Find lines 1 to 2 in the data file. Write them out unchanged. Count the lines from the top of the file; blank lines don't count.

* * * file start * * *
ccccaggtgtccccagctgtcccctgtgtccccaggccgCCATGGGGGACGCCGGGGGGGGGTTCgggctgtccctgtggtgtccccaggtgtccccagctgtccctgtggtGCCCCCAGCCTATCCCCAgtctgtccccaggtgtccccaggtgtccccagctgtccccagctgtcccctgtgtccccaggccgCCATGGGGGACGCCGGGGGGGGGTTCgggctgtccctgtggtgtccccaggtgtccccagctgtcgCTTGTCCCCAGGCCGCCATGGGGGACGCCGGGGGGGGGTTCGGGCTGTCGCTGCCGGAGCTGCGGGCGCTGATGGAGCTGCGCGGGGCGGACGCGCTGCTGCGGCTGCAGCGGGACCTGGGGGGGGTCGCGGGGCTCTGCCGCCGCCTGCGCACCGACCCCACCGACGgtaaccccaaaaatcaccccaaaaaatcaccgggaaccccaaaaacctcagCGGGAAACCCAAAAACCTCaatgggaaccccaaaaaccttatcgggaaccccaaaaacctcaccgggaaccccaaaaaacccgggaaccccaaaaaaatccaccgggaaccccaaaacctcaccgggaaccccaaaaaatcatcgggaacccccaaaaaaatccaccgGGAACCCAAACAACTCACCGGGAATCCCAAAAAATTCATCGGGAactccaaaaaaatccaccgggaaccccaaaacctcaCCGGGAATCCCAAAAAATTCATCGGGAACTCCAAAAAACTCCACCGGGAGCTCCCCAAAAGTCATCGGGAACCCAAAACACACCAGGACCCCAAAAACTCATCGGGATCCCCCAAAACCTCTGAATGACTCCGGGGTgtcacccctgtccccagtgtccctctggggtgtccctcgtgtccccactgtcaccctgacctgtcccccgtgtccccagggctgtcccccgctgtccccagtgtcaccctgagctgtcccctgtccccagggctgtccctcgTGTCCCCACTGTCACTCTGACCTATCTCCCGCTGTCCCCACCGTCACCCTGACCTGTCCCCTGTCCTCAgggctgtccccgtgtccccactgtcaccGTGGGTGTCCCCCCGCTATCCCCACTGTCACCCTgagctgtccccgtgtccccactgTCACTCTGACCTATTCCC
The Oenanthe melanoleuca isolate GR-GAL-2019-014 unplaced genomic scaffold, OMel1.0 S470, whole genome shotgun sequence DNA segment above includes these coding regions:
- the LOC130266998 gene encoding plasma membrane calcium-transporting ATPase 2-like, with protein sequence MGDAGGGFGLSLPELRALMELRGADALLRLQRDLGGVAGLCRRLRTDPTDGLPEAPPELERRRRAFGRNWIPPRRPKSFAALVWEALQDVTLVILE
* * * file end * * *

ccccaggtgtccccagctgtcccctgtgtccccaggccgCCATGGGGGACGCCGGGGGGGGGTTCgggctgtccctgtggtgtccccaggtgtccccagctgtccctgtggtGCCCCCAGCCTATCCCCAgtctgtccccaggtgtccccaggtgtccccagctgtccccagctgtcccctgtgtccccaggccgCCATGGGGGACGCCGGGGGGGGGTTCgggctgtccctgtggtgtccccaggtgtccccagctgtcgCTTGTCCCCAGGCCGCCATGGGGGACGCCGGGGGGGGGTTCGGGCTGTCGCTGCCGGAGCTGCGGGCGCTGATGGAGCTGCGCGGGGCGGACGCGCTGCTGCGGCTGCAGCGGGACCTGGGGGGGGTCGCGGGGCTCTGCCGCCGCCTGCGCACCGACCCCACCGACGgtaaccccaaaaatcaccccaaaaaatcaccgggaaccccaaaaacctcagCGGGAAACCCAAAAACCTCaatgggaaccccaaaaaccttatcgggaaccccaaaaacctcaccgggaaccccaaaaaacccgggaaccccaaaaaaatccaccgggaaccccaaaacctcaccgggaaccccaaaaaatcatcgggaacccccaaaaaaatccaccgGGAACCCAAACAACTCACCGGGAATCCCAAAAAATTCATCGGGAactccaaaaaaatccaccgggaaccccaaaacctcaCCGGGAATCCCAAAAAATTCATCGGGAACTCCAAAAAACTCCACCGGGAGCTCCCCAAAAGTCATCGGGAACCCAAAACACACCAGGACCCCAAAAACTCATCGGGATCCCCCAAAACCTCTGAATGACTCCGGGGTgtcacccctgtccccagtgtccctctggggtgtccctcgtgtccccactgtcaccctgacctgtcccccgtgtccccagggctgtcccccgctgtccccagtgtcaccctgagctgtcccctgtccccagggctgtccctcgTGTCCCCACTGTCACTCTGACCTATCTCCCGCTGTCCCCACCGTCACCCTGACCTGTCCCCTGTCCTCAgggctgtccccgtgtccccactgtcaccGTGGGTGTCCCCCCGCTATCCCCACTGTCACCCTgagctgtccccgtgtccccactgTCACTCTGACCTATTCCC
The Oenanthe melanoleuca isolate GR-GAL-2019-014 unplaced genomic scaffold, OMel1.0 S470, whole genome shotgun sequence DNA segment above includes these coding regions: